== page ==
Special Report: Home Grown
Updated: Monday, February 4 2013, 08:21 PM EST
"Buy Local" it's the two word business mantra of the mountains that keeping commerce close to home is good for everybody.
Food is a perfect example of that partnership - farms, groceries and restaurants.
All those black-and-white "Buy Local" signs you see haven't been around all that long.
The concept was actually started almost 20 years ago by some farmers and restaurateurs who saw advantages in helping each other out.
But is buying local really better for the consumer???
A herd of bison grazing on a foggy morning in Leicester, the cows not far from the gated pasture that holds more than a dozen aggressive bulls.
Today, it's a breakfast of barley mash. They eat local too courtesy, "Beer City USA".
Mike Ellington, Ranch Manager, "it comes from the local brewery here, the wedge, over here in Asheville.. we get it over there a couple times a week."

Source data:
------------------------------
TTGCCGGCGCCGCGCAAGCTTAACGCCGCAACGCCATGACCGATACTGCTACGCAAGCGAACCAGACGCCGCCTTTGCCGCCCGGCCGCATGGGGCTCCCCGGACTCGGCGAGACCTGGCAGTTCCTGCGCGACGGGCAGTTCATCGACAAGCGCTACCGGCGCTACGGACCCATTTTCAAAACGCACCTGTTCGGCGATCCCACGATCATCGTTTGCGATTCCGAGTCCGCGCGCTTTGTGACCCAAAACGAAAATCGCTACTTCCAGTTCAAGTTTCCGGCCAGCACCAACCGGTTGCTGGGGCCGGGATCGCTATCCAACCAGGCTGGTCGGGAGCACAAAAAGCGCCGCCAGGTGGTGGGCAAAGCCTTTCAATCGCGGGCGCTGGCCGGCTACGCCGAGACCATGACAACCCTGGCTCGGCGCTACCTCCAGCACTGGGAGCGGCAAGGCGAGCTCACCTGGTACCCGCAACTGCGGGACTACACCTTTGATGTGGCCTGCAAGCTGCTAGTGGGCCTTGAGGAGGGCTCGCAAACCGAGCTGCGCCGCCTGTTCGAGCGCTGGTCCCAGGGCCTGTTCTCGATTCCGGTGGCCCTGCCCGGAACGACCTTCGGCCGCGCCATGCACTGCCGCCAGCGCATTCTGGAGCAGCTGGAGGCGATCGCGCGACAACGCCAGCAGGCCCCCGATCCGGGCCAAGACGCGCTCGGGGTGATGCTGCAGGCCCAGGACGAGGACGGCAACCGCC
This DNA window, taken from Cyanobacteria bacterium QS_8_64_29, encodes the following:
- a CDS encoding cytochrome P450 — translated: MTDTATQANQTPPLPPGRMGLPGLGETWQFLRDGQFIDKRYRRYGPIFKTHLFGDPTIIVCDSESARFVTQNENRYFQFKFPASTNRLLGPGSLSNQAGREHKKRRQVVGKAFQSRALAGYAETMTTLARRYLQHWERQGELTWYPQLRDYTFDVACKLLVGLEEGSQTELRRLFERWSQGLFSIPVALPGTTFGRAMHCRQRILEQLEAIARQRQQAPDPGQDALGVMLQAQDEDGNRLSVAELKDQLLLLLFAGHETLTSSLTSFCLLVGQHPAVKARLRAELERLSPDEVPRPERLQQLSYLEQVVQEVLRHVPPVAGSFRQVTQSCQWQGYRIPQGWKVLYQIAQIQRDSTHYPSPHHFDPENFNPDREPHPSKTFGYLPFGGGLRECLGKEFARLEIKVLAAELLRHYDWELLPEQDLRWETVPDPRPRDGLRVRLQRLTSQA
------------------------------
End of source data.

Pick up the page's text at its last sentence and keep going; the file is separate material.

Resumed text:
Carolina Bison sells regionally, but mostly close to home.
From the farm, to the processor, then this distribution warehouse in Asheville.
Dr. Frank King, Carolina Bison, "to me it's the way things are designed to work.. you know, we're getting back to roots.. we're getting back to understanding the values of what we eat and what's raised locally."
So it's on up the local food chain to Earth Fare, following Dr. King's bison, which is also trimmed and sold as steaks.
Burgermeister's in west Asheville also buys from Carolina Bison.
Larry Gaddy's visiting from Hoke County and likes the idea of what's become so popular here, "it's hundreds of miles fresher that way.. and this is really very good.. now if you'll excuse me haha!"
Julie Stehling and her husband John own Early Girl Eatery in downtown Asheville, and were here when the "Buy Local" push began.
She believes most who advertise it deliver and that the concept just makes sense, "to be able to know where, who and how your food was raised.. is power.. to have that knowledge.. on top of that, if it doesn't travel farther, it definitely tastes better."
Perhaps the largest and most obvious example of the "Buy Local" food movement is the tailgate market.
What's been a roadside staple for generations has "gone urban" and year-round.
Click here for a full list of Winter Farm Markets.
By Frank Kracher
Follow Frank on Twitter @FrankKracher